Cotton leaf roll dwarf virus is now considered part of the environment, according to Alabama Extension specialists and Auburn University researchers. The same disease that was first recognized in 2017, damaged fields near the Gulf Coast in late 2018 and was widely detected throughout the state in 2019 will likely impact cotton crops in 2020.
Most researchers agree: The symptoms are sporadic and impact on yield is not consistent. However, there are many things researchers now know about CLRDV since its recognition in Alabama cotton in 2017.
The aphid-vectored disease was first observed in cotton planted in southern Alabama during the 2017 growing season. The disease has since been detected across the United States cotton belt. The virus now appears to be present at some level in most cotton fields in the state, according to Austin Hagan, an Alabama Cooperative Extension System plant pathologist.
Between the 2018 and 2019 growing seasons, researchers detected the virus in multiple winter weeds. The abundance of host plants, like henbit and white clover, allowed the disease to overwinter and have a dominant presence at the offset of the growing season.
Kassie Conner, also an Alabama Extension plant pathologist, took on the task of confirming the virus in samples sent to Auburn from many other cotton-growing states.
Thus far, professionals have identified the virus in the following states:
• North Carolina.
• South Carolina.
“It can be a difficult disease to see and diagnose visually,” Conner said. “In some cases you could sample every plant in the field and all could be infected—but not showing obvious symptoms.”
In addition to the symptoms that may be difficult to pinpoint, most researchers agree there are many unknown factors contributing to the spread of CLRDV.
Aphids as vectors present many questions for growers, as well as researchers. Researchers are still actively working to determine whether the cotton aphids are the sole vector, or if other species can spread the virus.
Connor said in an indicator plant study in Brewton, Alabama, they have observed plants showing symptoms shortly after they come out of the ground. She says this is the primary spread of the virus from weed hosts to cotton.
“The secondary spread of the virus occurs throughout the season as aphids move from infected plants to healthy plants in a cotton field,” Connor said. “The timing of infection explains the variation in symptoms. The earlier in the season plants become infected, the more severe the symptoms will be.”
Alabama Extension cotton agronomist Steve Brown said aphids are difficult to control even with intense management.
“In research plots entomologists can never completely eliminate aphids, even with very aggressive insecticide applications,” Brown said. “So it is clear that we cannot manage the disease through attempts at aphid control.”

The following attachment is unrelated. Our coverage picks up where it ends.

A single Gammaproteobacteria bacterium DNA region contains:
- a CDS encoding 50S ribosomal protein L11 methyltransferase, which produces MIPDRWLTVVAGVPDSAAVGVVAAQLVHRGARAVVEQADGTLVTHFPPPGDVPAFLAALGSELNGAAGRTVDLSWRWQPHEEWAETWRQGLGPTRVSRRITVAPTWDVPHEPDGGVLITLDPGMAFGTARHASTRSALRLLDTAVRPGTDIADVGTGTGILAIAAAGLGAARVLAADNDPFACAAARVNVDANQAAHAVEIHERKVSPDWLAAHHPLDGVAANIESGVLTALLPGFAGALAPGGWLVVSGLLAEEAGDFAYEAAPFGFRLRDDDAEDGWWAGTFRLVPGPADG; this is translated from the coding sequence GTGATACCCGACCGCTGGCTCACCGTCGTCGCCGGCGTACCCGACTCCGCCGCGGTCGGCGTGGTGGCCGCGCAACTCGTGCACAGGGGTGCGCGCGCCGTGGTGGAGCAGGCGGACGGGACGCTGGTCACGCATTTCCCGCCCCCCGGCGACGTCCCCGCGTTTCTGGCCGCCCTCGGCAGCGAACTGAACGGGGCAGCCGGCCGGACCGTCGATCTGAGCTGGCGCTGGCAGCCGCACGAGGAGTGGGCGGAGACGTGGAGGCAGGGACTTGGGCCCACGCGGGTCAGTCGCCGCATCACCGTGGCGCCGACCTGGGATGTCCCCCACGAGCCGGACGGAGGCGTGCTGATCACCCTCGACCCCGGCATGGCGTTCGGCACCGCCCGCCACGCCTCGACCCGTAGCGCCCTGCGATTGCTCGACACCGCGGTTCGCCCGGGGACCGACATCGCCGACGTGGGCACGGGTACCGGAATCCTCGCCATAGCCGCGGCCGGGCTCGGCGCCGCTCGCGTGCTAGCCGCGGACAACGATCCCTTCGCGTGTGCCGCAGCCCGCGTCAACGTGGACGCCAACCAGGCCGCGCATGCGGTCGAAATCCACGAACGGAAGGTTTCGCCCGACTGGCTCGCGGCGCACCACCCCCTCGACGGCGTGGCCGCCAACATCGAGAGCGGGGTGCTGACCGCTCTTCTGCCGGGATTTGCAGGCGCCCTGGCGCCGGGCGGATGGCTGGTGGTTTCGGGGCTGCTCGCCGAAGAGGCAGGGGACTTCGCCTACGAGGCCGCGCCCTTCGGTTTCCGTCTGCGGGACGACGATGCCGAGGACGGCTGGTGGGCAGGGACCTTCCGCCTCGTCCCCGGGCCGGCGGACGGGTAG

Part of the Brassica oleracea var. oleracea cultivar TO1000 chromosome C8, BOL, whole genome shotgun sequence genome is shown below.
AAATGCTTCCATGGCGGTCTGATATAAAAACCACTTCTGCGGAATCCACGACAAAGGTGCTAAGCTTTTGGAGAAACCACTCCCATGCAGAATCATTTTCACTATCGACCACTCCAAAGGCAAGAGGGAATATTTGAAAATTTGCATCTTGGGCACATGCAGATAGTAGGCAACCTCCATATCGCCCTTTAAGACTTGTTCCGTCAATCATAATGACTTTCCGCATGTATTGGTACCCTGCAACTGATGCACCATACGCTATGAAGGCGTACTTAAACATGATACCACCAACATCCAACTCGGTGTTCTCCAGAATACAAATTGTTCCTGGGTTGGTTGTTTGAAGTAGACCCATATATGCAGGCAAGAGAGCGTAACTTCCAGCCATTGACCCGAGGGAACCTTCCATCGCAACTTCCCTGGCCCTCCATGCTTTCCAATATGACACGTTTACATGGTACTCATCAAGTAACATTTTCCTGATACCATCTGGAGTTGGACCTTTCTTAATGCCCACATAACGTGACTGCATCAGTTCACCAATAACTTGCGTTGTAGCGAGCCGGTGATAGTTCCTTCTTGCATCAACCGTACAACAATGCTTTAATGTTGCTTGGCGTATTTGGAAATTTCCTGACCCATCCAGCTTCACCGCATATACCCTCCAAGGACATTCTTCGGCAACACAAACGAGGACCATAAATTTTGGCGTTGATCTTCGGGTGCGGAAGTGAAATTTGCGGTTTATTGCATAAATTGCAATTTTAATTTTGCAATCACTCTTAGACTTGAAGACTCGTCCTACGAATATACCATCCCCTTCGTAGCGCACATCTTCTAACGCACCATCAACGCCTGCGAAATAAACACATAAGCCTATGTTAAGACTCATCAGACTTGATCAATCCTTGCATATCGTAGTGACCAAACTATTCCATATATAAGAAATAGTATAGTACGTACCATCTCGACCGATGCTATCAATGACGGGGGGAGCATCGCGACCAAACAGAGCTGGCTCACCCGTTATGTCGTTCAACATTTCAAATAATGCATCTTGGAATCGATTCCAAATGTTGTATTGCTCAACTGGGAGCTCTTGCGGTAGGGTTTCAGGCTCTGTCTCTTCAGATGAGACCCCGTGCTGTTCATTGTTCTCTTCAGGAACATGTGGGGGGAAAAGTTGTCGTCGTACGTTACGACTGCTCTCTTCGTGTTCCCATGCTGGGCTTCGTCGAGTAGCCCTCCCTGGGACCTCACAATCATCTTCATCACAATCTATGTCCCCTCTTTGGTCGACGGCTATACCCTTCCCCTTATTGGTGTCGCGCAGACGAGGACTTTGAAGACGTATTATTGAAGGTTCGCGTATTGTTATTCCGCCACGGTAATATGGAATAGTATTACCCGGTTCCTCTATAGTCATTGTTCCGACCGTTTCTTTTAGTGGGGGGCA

Brown said both Auburn University and University of Georgia researchers are diligently watching cotton for symptoms and have seen several symptoms that are likely linked to the disease.
Both Brown and Hagan agree on the assessment of symptoms.
“It is difficult to train your eyes to see symptoms,” Hagan said. “There are a variety of symptoms in different plants, with cotton cultivar and fertility status influencing symptom expression and severity.”
At this point, Hagan said he has observed a reduction in the number of bolls produced, fruiting nodes and open bolls. However, CLRDV affects cotton plants in different ways at varying stages of crop growth.
The potential for yield loss is high. The earlier the symptoms show in a plant, the higher the yield impact will be.
Brown said the impact on cotton is erratic.
“We don’t understand why one field has significant yield loss, while others with CLRDV symptoms may be minimally affected—or not affected at all—in terms of loss,” Brown said.
Unfortunately at this point, there is no magic solution to CLRDV. However, Auburn University and Alabama Extension professionals are looking at immediate measures—such as crop management practices—as a means of reducing the impact of the disease.
Auburn University’s long-term goal is to breed resistant cotton varieties. In Africa, Brazil and Argentina, where similar viral diseases have attacked cotton, the best and longest-lasting remedies have come through varietal resistance.
“Though other countries control the disease with excessive insecticide use, we have shown that this option cannot eliminate aphids and the virus entirely,” Brown said.
In addition to resistant varieties, researchers are looking closely at current agricultural practices to determine ways to minimize risks.
Plant early. Researchers have observed reduced virus effects in cotton planted during the first week of May. Late plantings tend to be more at risk for significant yield effects.
Stalk destruction. Cutting stalks to the ground helps eliminate some of the overwintering habitat for aphids and virus, while cutting stalks to the ground kills the stalk and prevents growth where aphids could also visit and deposit the virus.
Winter weed control. Take extra care to control and remove winter weeds. Henbit, white clover and chickweed are likely winter hosts. There are likely many more alternate hosts for researchers to identify.
Cover crops. Researchers are working on cover crop options as a means of virus control. Research is still underway to determine whether certain cover crops sustain aphids and CLRDV or if those crops minimize the threat of the virus.
Alabama Cooperative Extension contributed this article.